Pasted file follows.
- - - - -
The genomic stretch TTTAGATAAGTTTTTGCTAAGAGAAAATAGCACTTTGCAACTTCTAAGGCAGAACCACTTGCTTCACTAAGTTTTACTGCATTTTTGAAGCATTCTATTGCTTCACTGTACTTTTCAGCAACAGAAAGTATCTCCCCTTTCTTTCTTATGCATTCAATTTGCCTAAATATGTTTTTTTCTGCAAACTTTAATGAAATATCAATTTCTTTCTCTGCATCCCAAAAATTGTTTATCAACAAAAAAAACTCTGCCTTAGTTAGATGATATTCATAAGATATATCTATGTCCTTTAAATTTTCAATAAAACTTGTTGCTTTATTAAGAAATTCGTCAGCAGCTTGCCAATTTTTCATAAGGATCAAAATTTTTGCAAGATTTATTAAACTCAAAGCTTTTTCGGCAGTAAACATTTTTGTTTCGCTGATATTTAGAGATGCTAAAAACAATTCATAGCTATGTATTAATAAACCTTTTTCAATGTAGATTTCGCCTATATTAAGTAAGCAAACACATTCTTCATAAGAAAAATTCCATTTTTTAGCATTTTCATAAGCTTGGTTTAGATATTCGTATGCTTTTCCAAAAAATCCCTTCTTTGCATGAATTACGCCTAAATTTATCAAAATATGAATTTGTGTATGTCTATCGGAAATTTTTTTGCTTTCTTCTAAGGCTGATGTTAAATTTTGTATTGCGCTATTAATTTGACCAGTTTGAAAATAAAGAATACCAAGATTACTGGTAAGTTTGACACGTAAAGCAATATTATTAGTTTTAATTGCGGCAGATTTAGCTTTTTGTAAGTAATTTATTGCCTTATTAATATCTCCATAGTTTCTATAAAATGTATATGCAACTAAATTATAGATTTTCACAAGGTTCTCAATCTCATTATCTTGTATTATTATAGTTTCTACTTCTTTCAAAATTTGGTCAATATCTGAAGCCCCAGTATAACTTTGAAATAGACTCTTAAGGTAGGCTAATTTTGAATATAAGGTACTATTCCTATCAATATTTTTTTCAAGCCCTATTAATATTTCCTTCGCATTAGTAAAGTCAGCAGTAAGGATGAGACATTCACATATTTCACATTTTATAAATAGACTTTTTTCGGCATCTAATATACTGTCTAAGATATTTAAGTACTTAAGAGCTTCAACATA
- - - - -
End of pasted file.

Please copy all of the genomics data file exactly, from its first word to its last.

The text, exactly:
The genomic stretch TTTAGATAAGTTTTTGCTAAGAGAAAATAGCACTTTGCAACTTCTAAGGCAGAACCACTTGCTTCACTAAGTTTTACTGCATTTTTGAAGCATTCTATTGCTTCACTGTACTTTTCAGCAACAGAAAGTATCTCCCCTTTCTTTCTTATGCATTCAATTTGCCTAAATATGTTTTTTTCTGCAAACTTTAATGAAATATCAATTTCTTTCTCTGCATCCCAAAAATTGTTTATCAACAAAAAAAACTCTGCCTTAGTTAGATGATATTCATAAGATATATCTATGTCCTTTAAATTTTCAATAAAACTTGTTGCTTTATTAAGAAATTCGTCAGCAGCTTGCCAATTTTTCATAAGGATCAAAATTTTTGCAAGATTTATTAAACTCAAAGCTTTTTCGGCAGTAAACATTTTTGTTTCGCTGATATTTAGAGATGCTAAAAACAATTCATAGCTATGTATTAATAAACCTTTTTCAATGTAGATTTCGCCTATATTAAGTAAGCAAACACATTCTTCATAAGAAAAATTCCATTTTTTAGCATTTTCATAAGCTTGGTTTAGATATTCGTATGCTTTTCCAAAAAATCCCTTCTTTGCATGAATTACGCCTAAATTTATCAAAATATGAATTTGTGTATGTCTATCGGAAATTTTTTTGCTTTCTTCTAAGGCTGATGTTAAATTTTGTATTGCGCTATTAATTTGACCAGTTTGAAAATAAAGAATACCAAGATTACTGGTAAGTTTGACACGTAAAGCAATATTATTAGTTTTAATTGCGGCAGATTTAGCTTTTTGTAAGTAATTTATTGCCTTATTAATATCTCCATAGTTTCTATAAAATGTATATGCAACTAAATTATAGATTTTCACAAGGTTCTCAATCTCATTATCTTGTATTATTATAGTTTCTACTTCTTTCAAAATTTGGTCAATATCTGAAGCCCCAGTATAACTTTGAAATAGACTCTTAAGGTAGGCTAATTTTGAATATAAGGTACTATTCCTATCAATATTTTTTTCAAGCCCTATTAATATTTCCTTCGCATTAGTAAAGTCAGCAGTAAGGATGAGACATTCACATATTTCACATTTTATAAATAGACTTTTTTCGGCATCTAATATACTGTCTAAGATATTTAAGTACTTAAGAGCTTCAACATA